England's youngest centres and All Black hat-tricks
June 20, 2012
Jonathan Joseph and Manu Tuilagi started in midfield for England against South Africa last weekend © Getty Images
Welcome to the latest edition of Ask John where renowned rugby historian John Griffiths will answer any rugby-related query you have!
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In this edition, John looks at England's youngest centre pairing, New Zealand's hat-trick heroes, Munster's unique Heineken Cup record and the career of John Marshall.
Joseph was 21 years, 26 days old and Tuilagi 21 years, 29 days old when they took the field against South Africa at Ellis Park last Saturday. Their average age was just over 21.
There have, of course, been younger centres. Mathew Tait was capped the day before his 19th birthday against Wales in 2005, Jonny Wilkinson played a season in the centre in 1999 when he was only 19, and Paul Dodge was another capped as a teenager.
You have to go back to 1934 to find a younger average age for an England centre-pairing, though. Peter Cranmer was 19 years, 132 days old and his partner Ron Gerrard 21 years, 360 days when they first played together in a 9-0 win against Wales at Cardiff that year. They stayed together for the season, with England winning the Triple Crown (France were excommunicated from the Championship at the time). Their average age throughout the Triple Crown campaign was under 21.
Both were first-class cricketers. Cranmer captained Warwickshire and was a regular contributor to the rugby columns of the Sunday Times in the 1950s and 1960s. Gerrard played for Somerset and was a Bath rugby stalwart. He was killed in action during World War Two. His wife, Molly, remained a staunch Bath regular for years after his death and later served as club President.
David Duckham and John Spencer averaged around the 22 years mark when they first played together for England (against Ireland in Dublin in 1969). Other similarly young pairings of recent times were Paul Dodge/Richard Cardus and Peter Warfield/Peter Preece.
The previous youngest post-war pairing was Lew Cannell and Clive van Ryneveld, the South African Test cricket captain who was at Oxford when he played for England. When they first played against Wales at Cardiff in 1949 they averaged 21 years 261 days.
Can you provide the list of All Blacks who preceded Julian Savea scoring three tries on their full Test debut? Paul Wilson, New Zealand
Savea became the seventh New Zealander to achieve a hat-trick of tries on debut. The list in date order is as follows:
F E Mitchinson v Australia, Sydney, 1907
* Sivivatu's debut haul was four tries.
Have any clubs/provinces come back to win the Heineken Cup after losing their opening match of the pool stages? This year's winners, Leinster, drew their opening pool game away to Montpellier in November. Barry, Ireland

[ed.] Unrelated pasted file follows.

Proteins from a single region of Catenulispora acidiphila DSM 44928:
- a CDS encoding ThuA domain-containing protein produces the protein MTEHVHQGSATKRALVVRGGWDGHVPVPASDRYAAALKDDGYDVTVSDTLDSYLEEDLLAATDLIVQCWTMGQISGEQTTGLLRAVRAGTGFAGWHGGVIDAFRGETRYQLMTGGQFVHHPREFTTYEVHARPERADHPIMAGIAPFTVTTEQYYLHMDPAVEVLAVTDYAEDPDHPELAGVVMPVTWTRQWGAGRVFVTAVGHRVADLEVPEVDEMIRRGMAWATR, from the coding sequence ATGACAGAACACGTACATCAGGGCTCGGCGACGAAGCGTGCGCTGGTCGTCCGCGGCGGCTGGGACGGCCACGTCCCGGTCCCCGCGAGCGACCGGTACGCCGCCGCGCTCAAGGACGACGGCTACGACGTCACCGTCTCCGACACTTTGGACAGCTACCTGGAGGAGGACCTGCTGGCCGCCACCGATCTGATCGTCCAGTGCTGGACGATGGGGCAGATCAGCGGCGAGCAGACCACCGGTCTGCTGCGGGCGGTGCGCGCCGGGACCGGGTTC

The only team do this contrasting "double" is Munster - twice. They lost 27-13 away to Sale on the opening weekend of the 2005-06 campaign before a winning run took them through to a 23-19 victory over Biarritz in the Millennium Stadium final.
Two years later they did exactly the same thing. This time they lost their opener 24-23 away to reigning champions Wasps before crowning their season with a 16-13 final win against Toulouse back in Cardiff.
Two sides have won the Heineken Cup after drawing their first pool game. In 1998-99 (when the English clubs withdrew from the tournament) Ulster drew 38-38 home to Edinburgh Reivers but went on to beat Colomiers 21-6 in the final at Lansdowne Road.
As you mention, this year's champions, Leinster, drew with Montpellier 16-16 at the Stade de la Mosson on the first weekend of the season before running away 42-14 winners against Ulster in the final at Twickenham last month.
What part of the playing kit are "ledges"? D Kelly, England
The lineout jumpers - locks, flankers and No.8s - are usually heavily strapped around the thighs. Built into the wrappings are ridges. Players call these ledges. They give the props something to grip when players are lifted to catch the ball.
Do you have any information on the late John Marshall's rugby career? He was a former Rugby School housemaster? OR, England
John Campbell Marshall, who died on April 26 this year aged 83, won five caps for Scotland in the 1953-4 season. He was their fullback throughout the Five Nations campaign and also played in the narrow 3-0 defeat by New Zealand at Murrayfield.
He was educated at Rugby School and Oxford University, where he won a cricket Blue but missed out on rugby honours. He nevertheless caught the eye of the Scottish selectors and made his Scottish trial debut at Melrose playing for The Rest against Scotland in December of 1952.
The Rest beat the senior side 8-6 and Marshall was described as one of the "most notable of the successes." He impressed with his positional play and showed a fine turn of speed. He possessed a cricketer's hands and was a powerful kicker.
In March 1953 he was called into the Scottish side as a new cap to play at Twickenham but had to withdraw, his Test debut finally coming the following season against France in January 1954 by which time he was playing regularly for London Scottish. After graduating in 1953 he became a schoolmaster and taught at the Dragon School, Oxford, before returning to Rugby in 1959, later becoming a house-master there.
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